Rising anti-Semitism in Australia Leaves Jews Feeling Vulnerable

'Jews are neither as free nor as safe as they were prior to’ Israel’s war in the Gaza Strip, says one academic, echoing fears expressed by many in the community.

Dan Goldberg
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A pro-Gaza rally in Sydney, Australia, July 20, 2014.
A pro-Gaza rally in Sydney, Australia, July 20, 2014. Credit: Reuters
Dan Goldberg

Australia is not afflicted by the same degree of anti-Semitism reportedly sweeping Europe, but there is a “palpable level of concern” among Jews here following a spike in anti-Semitic incidents since the Gaza war broke out seven weeks ago, some Australian academics warn.

Arguably the most notorious incident involved a gang of drunken youths who allegedly traumatized Jewish kids on a school bus in Sydney earlier this month, hurling anti-Semitic slurs while threatening to slit their throats.

Six minors were arrested after the incident, but no charges have yet been laid.

“We as a community are profoundly troubled by this latest event and the sequence of anti-Semitic incidents that has preceded it,” Robert Goot, the president of Australia’s 110,000-plus-strong Jewish community, said at the time.

There have also been several physical assaults on Jews here, but the torrent of anti-Israel and anti-Semitic abuse has come from the sewers of social media.

“There has been a seismic shift,” said Prof. Mark Baker, director of the Jewish center at Melbourne’s Monash University. “It’s as though the images that we once viewed on television have popped out of the computer screen and landed in our bedrooms.

“People feel as though they are living inside the experience of ISIS beheadings, anti-Israel demonstrations and the Gaza Israel war,” he told Haaretz.

“Everyone is talking about this incessantly, fearing that the world is no longer recognizable, and living in fear of an impending catastrophe. The community is in a tailspin and looking for answers.”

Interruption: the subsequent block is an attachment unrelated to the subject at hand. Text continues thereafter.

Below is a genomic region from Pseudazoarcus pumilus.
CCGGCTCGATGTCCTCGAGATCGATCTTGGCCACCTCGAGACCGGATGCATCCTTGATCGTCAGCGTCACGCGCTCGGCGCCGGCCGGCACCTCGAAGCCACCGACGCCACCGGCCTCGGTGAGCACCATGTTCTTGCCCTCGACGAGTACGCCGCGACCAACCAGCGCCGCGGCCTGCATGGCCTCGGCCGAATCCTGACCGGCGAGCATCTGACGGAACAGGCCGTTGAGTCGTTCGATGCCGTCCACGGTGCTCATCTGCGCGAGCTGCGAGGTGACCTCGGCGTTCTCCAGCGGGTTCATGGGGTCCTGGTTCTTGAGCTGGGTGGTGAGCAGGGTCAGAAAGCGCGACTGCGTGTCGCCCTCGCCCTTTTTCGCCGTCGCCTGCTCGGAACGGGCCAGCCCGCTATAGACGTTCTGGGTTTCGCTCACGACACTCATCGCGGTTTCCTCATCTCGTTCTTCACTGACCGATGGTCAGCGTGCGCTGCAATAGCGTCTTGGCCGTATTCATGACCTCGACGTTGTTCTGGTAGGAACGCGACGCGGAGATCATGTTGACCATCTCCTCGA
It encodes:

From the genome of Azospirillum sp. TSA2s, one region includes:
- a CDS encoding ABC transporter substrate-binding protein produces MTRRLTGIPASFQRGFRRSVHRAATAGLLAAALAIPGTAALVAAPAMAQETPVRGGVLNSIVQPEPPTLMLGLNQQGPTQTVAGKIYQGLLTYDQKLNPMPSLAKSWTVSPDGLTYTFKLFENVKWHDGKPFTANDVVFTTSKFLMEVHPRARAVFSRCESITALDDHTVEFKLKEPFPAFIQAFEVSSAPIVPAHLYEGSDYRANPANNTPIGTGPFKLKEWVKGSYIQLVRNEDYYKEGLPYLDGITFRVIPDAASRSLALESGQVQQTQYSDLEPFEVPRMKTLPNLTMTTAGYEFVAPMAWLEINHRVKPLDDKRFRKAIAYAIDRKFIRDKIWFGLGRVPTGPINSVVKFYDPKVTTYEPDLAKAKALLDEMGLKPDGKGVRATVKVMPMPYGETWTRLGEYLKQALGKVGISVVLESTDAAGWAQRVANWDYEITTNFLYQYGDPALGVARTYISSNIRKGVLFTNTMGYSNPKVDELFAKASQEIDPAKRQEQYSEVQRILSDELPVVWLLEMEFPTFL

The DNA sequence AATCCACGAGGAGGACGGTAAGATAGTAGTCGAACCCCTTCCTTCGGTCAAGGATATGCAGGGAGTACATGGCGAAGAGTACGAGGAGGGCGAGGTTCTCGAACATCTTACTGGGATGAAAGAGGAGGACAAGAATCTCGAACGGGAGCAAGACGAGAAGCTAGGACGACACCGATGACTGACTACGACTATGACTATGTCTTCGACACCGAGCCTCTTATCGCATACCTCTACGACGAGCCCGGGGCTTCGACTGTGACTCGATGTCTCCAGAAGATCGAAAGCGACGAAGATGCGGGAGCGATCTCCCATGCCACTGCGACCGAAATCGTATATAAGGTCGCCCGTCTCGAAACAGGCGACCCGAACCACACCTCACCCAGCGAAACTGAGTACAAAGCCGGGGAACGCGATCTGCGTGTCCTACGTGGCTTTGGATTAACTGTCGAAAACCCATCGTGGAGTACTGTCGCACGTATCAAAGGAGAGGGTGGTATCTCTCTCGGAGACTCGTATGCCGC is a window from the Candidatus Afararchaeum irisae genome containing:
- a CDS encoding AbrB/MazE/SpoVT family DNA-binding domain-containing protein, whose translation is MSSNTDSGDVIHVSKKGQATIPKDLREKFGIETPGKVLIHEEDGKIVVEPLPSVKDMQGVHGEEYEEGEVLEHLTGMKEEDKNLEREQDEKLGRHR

Prof. Danny Ben-Moshe, another Melbourne-based academic who analyzes anti-Semitism, agreed there had been a shift within Australian Jewry but stopped short of describing it as “seismic.”

“The collective well-being of Australian Jewry has been adversely affected,” Ben-Moshe told Haaretz. “Jews are neither as free nor as safe as they were prior to this war.”

But he added: “This is not to say that what is occurring in Australia is as bad or as serious as what is taking place in Europe, but ominous signs are there.”

While explicit anti-Semitism “remains taboo and widely condemned,” Ben-Moshe said, adding: “Something qualitative has changed.”

The incident on the school bus in Sydney sent shock waves across the continent. “My fellow parents waiting for the school bus the next morning in Melbourne were edgy with nerves and concerns,” he said.

Isabelle Stanton, whose two daughters were on that bus in Sydney, told Haaretz this week: “My elder daughter is still very fragile; I didn’t expect her to be so traumatized.”

Stanton, who has lived in Australia for seven years, added: “I’m left with a little bit of trauma, a little bit of fragility. I’m hoping there will be some charges laid [against the youths]. For the sake of the kids and for the sake of justice, the kids need to see that something happened to these boys.”

An immigrant from Belgium, Stanton said she reads the French and Belgian press. “I am shocked, I am more than shocked, I am disgusted, I am horrified, I am flabbergasted. I can’t say Australia is as bad, and we haven’t reached that level of hatred for the Jews, but there is this feeling that we have to be vigilant, and that we have to be discreet in our way of being Jewish here and I don’t like it.”

Hallely Kimchi, the editor of the Israeli newspaper E-ton, has been living here for 19 years but admits there’s been a shift. “This is the first time that I actually feel that my identity is a problem,” she said.

“Something new has happened” since the Gaza war, Kimchi added. “It’s never been like that. The anti-Semitism in Australia is much more than in the past.

“The kids are afraid, that’s the bottom line,” she said. “I know the community here is more alerted.”

She pointed to the false alarm outside the King David School in Melbourne last week. More than 200 Jewish pupils were evacuated for several hours while the bomb squad sent a remote-controlled robot to an abandoned car outside the school after community security officials had called police.

“It was nothing but people feel more intimidated,” Kimchi said.

Zeddy Lawrence, the editor of the Australian Jewish News, agreed there was a “palpable sense of concern” within the Jewish community, but did not go as far to suggest the community is in a tailspin.

“There have only been a few isolated anti-Semitic incidents,” he said. “But seeing what has happened in Europe obviously heightens fears of a backlash against the community here.”

In the wake of the incident on Jewish pupils on a school bus in Sydney, Dr. Dvir Abramovich, chairman of the B’nai B’rith Anti-Defamation Commission, wrote earlier this month: “There are alarming developments and chilling signs that are making the Jewish community here less comfortable, less confident and very worried that the flames of anti-Semitism are burning more furiously at home.”

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